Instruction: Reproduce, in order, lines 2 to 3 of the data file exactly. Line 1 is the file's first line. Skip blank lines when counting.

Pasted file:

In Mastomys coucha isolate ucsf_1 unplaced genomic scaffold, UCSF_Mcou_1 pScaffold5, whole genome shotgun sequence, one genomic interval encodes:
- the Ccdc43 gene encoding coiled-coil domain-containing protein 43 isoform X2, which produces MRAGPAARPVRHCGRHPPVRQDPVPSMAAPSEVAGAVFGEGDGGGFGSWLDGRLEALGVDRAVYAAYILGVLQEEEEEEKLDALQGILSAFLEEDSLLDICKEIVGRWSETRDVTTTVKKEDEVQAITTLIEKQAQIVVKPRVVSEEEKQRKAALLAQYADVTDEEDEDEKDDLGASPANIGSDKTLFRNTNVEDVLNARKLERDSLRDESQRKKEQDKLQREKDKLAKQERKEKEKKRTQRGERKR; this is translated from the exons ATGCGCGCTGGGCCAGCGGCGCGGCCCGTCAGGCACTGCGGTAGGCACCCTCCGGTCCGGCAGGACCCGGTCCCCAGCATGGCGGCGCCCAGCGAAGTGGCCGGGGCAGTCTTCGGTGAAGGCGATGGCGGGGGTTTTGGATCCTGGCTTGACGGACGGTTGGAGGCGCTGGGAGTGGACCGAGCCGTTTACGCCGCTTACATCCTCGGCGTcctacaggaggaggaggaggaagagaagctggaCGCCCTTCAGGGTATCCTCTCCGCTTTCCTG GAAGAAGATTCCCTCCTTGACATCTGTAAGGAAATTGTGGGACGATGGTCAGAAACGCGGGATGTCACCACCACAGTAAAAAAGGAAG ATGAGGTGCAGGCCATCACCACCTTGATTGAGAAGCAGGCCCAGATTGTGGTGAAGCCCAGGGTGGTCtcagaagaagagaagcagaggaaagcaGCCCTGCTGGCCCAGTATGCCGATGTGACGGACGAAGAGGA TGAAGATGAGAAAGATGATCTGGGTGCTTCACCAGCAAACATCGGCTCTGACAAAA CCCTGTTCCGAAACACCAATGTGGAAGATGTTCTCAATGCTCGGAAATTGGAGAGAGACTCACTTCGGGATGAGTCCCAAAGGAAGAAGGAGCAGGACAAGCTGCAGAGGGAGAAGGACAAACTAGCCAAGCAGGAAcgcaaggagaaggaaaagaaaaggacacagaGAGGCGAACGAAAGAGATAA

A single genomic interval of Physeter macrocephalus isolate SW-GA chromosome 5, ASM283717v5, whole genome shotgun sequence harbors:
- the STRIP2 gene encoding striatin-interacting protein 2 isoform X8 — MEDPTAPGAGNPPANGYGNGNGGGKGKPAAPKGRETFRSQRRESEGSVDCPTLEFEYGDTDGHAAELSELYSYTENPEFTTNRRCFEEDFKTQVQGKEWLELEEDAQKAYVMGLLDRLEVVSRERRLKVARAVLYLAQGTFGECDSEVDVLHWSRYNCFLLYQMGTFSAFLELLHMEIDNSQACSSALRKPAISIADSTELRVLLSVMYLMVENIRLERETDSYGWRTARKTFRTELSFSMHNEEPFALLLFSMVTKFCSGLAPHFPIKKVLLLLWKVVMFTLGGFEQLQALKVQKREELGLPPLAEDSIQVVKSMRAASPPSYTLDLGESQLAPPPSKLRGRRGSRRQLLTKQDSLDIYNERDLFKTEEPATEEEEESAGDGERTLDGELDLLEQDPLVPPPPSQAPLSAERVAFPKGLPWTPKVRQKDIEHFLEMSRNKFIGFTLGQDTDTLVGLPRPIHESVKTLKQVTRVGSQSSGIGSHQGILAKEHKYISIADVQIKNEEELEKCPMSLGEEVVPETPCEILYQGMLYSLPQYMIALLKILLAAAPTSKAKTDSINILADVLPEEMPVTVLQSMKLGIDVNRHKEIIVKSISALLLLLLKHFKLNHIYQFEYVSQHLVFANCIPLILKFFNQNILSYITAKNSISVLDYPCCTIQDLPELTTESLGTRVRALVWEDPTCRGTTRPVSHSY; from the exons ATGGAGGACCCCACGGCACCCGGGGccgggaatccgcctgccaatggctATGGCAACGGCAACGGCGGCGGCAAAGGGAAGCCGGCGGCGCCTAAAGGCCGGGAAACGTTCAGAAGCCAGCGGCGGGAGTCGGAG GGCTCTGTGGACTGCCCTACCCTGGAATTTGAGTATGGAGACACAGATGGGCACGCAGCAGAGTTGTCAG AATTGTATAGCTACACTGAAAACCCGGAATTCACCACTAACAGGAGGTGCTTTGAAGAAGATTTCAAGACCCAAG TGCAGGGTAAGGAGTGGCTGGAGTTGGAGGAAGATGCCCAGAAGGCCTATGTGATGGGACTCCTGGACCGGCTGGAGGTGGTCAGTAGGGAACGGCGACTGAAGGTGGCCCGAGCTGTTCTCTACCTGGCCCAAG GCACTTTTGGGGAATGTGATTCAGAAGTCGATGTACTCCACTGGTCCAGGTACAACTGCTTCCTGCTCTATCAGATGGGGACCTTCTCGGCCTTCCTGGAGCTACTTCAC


- the Ccdc43 gene encoding coiled-coil domain-containing protein 43 isoform X2, which produces MRAGPAARPVRHCGRHPPVRQDPVPSMAAPSEVAGAVFGEGDGGGFGSWLDGRLEALGVDRAVYAAYILGVLQEEEEEEKLDALQGILSAFLEEDSLLDICKEIVGRWSETRDVTTTVKKEDEVQAITTLIEKQAQIVVKPRVVSEEEKQRKAALLAQYADVTDEEDEDEKDDLGASPANIGSDKTLFRNTNVEDVLNARKLERDSLRDESQRKKEQDKLQREKDKLAKQERKEKEKKRTQRGERKR; this is translated from the exons ATGCGCGCTGGGCCAGCGGCGCGGCCCGTCAGGCACTGCGGTAGGCACCCTCCGGTCCGGCAGGACCCGGTCCCCAGCATGGCGGCGCCCAGCGAAGTGGCCGGGGCAGTCTTCGGTGAAGGCGATGGCGGGGGTTTTGGATCCTGGCTTGACGGACGGTTGGAGGCGCTGGGAGTGGACCGAGCCGTTTACGCCGCTTACATCCTCGGCGTcctacaggaggaggaggaggaagagaagctggaCGCCCTTCAGGGTATCCTCTCCGCTTTCCTG GAAGAAGATTCCCTCCTTGACATCTGTAAGGAAATTGTGGGACGATGGTCAGAAACGCGGGATGTCACCACCACAGTAAAAAAGGAAG ATGAGGTGCAGGCCATCACCACCTTGATTGAGAAGCAGGCCCAGATTGTGGTGAAGCCCAGGGTGGTCtcagaagaagagaagcagaggaaagcaGCCCTGCTGGCCCAGTATGCCGATGTGACGGACGAAGAGGA TGAAGATGAGAAAGATGATCTGGGTGCTTCACCAGCAAACATCGGCTCTGACAAAA CCCTGTTCCGAAACACCAATGTGGAAGATGTTCTCAATGCTCGGAAATTGGAGAGAGACTCACTTCGGGATGAGTCCCAAAGGAAGAAGGAGCAGGACAAGCTGCAGAGGGAGAAGGACAAACTAGCCAAGCAGGAAcgcaaggagaaggaaaagaaaaggacacagaGAGGCGAACGAAAGAGATAA

A single genomic interval of Physeter macrocephalus isolate SW-GA chromosome 5, ASM283717v5, whole genome shotgun sequence harbors: